5 things you need to know when camping with kids and pets:
What a difference a year makes. COVID-19 seems to have turned our entire country into re-discovering family camping holidays. An exciting childhood memory for many, camping has truly come back into fashion due to the uncertainty surrounding international travel. The big difference to camping back in the day is the sheer choice families have now: From wild camping or pitching up at a campsite to glamping, campervan and caravan touring, there is something for every budget.
Whether you are a single parent or a couple, if you haven’t been on a camping trip with kids and pets before, read on to find out how to cut the stress out of camping and make it a memorable and relaxing experience for everyone:
1. Pick the right campsite
Camping in the wild might sound romantic, but it’s illegal in England and Wales, so you would need to head up to Scotland for this where you can pitch up almost anywhere. If you’re new to camping or have young children, however, it might be wise to begin your family camping trip at a developed campsite. To avoid travel-weary family members, pick one that’s reasonably close to home, so you can make the most of your family camping trip. A place with natural attractions such as lakes, rivers, hills, or the beach is an ideal choice. Or, if you’re a city dweller, even the edge of a wooded area can be special.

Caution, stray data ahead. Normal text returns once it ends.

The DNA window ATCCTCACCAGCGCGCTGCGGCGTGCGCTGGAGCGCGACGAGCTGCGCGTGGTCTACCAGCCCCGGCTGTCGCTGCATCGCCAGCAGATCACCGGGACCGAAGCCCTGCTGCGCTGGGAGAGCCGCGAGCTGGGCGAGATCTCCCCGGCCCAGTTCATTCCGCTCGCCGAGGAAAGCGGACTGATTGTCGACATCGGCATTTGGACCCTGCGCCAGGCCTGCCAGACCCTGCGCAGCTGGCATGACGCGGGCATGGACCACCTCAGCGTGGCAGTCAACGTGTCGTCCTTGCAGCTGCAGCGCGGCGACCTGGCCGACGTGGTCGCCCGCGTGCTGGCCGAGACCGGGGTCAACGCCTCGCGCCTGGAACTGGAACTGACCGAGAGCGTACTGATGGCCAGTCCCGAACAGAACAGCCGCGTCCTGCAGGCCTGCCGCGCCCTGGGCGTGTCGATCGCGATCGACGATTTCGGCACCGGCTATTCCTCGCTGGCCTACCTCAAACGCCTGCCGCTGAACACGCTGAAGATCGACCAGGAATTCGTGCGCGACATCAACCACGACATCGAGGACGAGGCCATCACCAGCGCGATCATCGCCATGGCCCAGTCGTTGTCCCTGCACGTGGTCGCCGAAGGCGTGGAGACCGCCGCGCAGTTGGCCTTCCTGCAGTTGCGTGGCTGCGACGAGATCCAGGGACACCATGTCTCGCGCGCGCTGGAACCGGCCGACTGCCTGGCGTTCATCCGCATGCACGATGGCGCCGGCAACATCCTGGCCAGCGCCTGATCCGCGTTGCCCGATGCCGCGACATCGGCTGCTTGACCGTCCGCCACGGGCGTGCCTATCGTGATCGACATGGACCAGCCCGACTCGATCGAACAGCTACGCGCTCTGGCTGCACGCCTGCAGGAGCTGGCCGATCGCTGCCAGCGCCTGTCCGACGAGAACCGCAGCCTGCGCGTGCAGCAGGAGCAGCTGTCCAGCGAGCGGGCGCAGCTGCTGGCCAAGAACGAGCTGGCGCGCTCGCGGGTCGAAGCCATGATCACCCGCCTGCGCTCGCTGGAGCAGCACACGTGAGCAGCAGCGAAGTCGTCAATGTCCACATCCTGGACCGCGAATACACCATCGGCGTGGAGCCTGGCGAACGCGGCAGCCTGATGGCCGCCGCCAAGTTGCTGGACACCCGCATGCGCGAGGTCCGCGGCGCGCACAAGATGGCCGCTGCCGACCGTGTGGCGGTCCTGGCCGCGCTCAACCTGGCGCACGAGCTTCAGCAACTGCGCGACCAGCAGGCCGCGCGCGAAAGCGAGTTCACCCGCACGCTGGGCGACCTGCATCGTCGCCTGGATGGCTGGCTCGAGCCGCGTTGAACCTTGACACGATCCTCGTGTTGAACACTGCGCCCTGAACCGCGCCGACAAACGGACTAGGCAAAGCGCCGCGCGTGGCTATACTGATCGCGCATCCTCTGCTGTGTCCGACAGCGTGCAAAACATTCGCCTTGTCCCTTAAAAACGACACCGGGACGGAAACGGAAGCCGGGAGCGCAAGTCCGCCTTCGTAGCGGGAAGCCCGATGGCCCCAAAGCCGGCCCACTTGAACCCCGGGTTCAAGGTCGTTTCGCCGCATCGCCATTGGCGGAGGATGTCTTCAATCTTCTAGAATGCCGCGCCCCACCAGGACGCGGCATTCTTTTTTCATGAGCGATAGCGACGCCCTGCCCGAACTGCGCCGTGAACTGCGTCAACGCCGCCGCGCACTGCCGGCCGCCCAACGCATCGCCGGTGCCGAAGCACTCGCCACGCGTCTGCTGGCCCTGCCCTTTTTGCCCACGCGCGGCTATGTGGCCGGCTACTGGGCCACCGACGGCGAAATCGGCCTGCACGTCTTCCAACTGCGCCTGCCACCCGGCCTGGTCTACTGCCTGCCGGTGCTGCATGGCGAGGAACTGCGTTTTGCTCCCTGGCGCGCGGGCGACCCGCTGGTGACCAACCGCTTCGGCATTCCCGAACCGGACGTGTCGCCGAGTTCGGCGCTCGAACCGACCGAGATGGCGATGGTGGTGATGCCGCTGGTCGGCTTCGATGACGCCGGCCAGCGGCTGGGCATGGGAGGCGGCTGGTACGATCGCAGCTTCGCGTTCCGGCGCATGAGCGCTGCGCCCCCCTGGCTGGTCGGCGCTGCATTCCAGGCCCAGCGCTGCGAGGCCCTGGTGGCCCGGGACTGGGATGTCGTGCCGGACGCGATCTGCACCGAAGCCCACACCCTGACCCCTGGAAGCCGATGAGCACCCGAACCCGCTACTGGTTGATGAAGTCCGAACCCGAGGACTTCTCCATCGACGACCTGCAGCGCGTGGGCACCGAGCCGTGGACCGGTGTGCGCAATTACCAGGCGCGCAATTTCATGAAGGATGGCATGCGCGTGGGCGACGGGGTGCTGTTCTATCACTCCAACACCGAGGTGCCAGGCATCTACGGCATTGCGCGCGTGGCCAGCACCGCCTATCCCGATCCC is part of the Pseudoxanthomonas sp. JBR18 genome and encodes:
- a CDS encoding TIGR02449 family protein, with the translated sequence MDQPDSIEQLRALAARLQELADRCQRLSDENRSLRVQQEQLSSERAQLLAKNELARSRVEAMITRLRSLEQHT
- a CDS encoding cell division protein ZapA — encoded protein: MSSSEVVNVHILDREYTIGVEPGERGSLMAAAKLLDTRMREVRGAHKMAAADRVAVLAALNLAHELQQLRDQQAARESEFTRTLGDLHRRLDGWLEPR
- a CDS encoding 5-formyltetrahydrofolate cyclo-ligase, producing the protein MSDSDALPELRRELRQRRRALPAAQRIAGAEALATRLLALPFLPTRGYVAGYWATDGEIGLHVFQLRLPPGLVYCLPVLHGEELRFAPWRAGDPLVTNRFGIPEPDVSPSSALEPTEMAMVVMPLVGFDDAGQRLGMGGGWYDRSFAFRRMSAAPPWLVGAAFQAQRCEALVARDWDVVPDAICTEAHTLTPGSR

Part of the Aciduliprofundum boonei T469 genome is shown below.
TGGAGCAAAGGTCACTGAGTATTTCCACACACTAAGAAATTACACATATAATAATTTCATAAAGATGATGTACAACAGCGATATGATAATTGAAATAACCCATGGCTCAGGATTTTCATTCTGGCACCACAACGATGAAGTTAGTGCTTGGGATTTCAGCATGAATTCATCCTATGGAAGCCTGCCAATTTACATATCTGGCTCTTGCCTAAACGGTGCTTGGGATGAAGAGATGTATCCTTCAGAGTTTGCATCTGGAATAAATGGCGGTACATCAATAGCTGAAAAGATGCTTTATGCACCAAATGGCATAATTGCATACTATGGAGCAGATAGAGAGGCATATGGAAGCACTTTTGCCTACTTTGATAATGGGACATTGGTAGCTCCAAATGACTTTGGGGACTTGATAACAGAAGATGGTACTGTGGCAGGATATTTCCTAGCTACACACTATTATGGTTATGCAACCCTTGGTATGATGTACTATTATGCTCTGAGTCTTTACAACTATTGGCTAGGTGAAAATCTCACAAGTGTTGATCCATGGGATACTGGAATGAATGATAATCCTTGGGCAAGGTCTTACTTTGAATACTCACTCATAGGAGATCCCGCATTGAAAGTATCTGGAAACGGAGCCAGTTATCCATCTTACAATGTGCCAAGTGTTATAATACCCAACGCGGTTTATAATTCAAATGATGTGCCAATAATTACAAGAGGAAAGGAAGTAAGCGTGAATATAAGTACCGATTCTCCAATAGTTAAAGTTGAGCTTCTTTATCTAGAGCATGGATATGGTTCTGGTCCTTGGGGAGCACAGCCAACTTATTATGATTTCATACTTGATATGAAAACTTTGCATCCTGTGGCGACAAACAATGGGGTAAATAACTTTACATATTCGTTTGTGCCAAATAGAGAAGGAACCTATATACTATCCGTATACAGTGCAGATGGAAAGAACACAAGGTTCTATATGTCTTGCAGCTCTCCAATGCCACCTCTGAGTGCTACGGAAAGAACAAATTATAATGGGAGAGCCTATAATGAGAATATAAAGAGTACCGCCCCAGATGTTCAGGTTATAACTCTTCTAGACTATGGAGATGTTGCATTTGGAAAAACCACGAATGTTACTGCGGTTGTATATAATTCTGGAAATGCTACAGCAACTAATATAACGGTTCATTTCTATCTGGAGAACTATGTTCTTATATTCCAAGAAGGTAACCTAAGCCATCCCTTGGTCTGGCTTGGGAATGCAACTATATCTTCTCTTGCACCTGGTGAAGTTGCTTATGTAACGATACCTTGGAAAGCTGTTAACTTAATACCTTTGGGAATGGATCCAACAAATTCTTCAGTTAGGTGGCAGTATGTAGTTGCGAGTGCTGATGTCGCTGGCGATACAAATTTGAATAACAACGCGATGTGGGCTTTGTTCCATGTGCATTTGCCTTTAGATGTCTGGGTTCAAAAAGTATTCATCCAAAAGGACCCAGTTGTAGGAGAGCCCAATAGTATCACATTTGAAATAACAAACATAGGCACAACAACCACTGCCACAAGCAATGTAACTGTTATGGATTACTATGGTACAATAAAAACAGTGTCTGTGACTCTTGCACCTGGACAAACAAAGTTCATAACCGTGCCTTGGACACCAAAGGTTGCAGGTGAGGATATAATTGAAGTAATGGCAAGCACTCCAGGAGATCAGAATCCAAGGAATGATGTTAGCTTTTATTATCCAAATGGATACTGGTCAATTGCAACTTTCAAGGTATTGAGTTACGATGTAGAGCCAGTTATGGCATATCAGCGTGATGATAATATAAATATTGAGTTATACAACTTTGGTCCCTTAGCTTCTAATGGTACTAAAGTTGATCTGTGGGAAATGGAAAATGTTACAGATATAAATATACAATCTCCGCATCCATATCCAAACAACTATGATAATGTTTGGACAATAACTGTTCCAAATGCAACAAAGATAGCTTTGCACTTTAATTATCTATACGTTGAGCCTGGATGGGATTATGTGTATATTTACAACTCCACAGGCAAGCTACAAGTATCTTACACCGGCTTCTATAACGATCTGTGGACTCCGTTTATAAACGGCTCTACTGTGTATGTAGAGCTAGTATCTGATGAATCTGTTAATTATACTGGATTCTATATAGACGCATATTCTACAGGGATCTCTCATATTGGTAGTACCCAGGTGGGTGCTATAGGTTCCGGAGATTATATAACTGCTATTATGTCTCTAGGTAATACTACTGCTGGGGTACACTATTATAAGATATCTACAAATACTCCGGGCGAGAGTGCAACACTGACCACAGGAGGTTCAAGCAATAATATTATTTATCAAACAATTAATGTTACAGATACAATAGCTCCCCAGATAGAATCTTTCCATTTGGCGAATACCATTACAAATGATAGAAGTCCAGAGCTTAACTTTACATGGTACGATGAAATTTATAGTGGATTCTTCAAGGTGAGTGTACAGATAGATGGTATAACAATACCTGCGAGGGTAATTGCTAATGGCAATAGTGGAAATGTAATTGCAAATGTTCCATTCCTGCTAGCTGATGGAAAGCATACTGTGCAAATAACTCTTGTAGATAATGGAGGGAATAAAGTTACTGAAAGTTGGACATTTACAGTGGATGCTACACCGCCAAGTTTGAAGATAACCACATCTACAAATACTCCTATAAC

Decide how much you want to “rough it” and pick a site with amenities you can’t live without. But don’t go overboard with niceties or you’ll diminish the camping experience: Some campsites offer on-site restaurants, swimming pools and evening entertainment, so your holiday will feel more like a club break than camping in the wild. This may be a nice break but a far cry from the camping trips of your childhood, when you were able to enjoy nature and spent evenings roasting sausages and spuds over a campfire.
A great advantage of camping is, of course, that you can usually take the dog along. Do check that your campsite allows pets and is advertised as pet friendly.
2. Invest in good quality camping gear
These days, the outdoor industry offers a huge array of gear to make camping more comfortable. When tent camping, get the largest you can afford that will fit the family. Good quality tents and sleeping bags will really pay off in the long run. For older teens and tweens, consider a larger tent with a separate room or a small tent just for them. This way, older kids can enjoy a little independence and you can enjoy some peace and quiet. Products like camping stoves and camping fridges are essential if you want to prepare your own meals and prevent food from going off.